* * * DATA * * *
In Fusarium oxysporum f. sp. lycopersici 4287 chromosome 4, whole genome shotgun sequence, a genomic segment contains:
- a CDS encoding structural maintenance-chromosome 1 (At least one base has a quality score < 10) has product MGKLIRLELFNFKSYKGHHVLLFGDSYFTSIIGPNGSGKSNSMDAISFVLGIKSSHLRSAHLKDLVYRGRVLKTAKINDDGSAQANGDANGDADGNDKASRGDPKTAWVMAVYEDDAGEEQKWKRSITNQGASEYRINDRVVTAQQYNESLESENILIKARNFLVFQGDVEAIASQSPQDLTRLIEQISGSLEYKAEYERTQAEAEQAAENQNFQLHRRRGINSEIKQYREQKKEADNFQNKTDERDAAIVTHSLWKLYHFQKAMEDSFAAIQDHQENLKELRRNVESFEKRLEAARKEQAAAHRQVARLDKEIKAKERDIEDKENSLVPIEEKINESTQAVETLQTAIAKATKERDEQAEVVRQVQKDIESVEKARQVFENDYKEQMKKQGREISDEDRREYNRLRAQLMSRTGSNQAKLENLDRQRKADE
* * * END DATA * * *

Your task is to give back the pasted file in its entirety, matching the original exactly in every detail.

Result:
In Fusarium oxysporum f. sp. lycopersici 4287 chromosome 4, whole genome shotgun sequence, a genomic segment contains:
- a CDS encoding structural maintenance-chromosome 1 (At least one base has a quality score < 10) has product MGKLIRLELFNFKSYKGHHVLLFGDSYFTSIIGPNGSGKSNSMDAISFVLGIKSSHLRSAHLKDLVYRGRVLKTAKINDDGSAQANGDANGDADGNDKASRGDPKTAWVMAVYEDDAGEEQKWKRSITNQGASEYRINDRVVTAQQYNESLESENILIKARNFLVFQGDVEAIASQSPQDLTRLIEQISGSLEYKAEYERTQAEAEQAAENQNFQLHRRRGINSEIKQYREQKKEADNFQNKTDERDAAIVTHSLWKLYHFQKAMEDSFAAIQDHQENLKELRRNVESFEKRLEAARKEQAAAHRQVARLDKEIKAKERDIEDKENSLVPIEEKINESTQAVETLQTAIAKATKERDEQAEVVRQVQKDIESVEKARQVFENDYKEQMKKQGREISDEDRREYNRLRAQLMSRTGSNQAKLENLDRQRKADE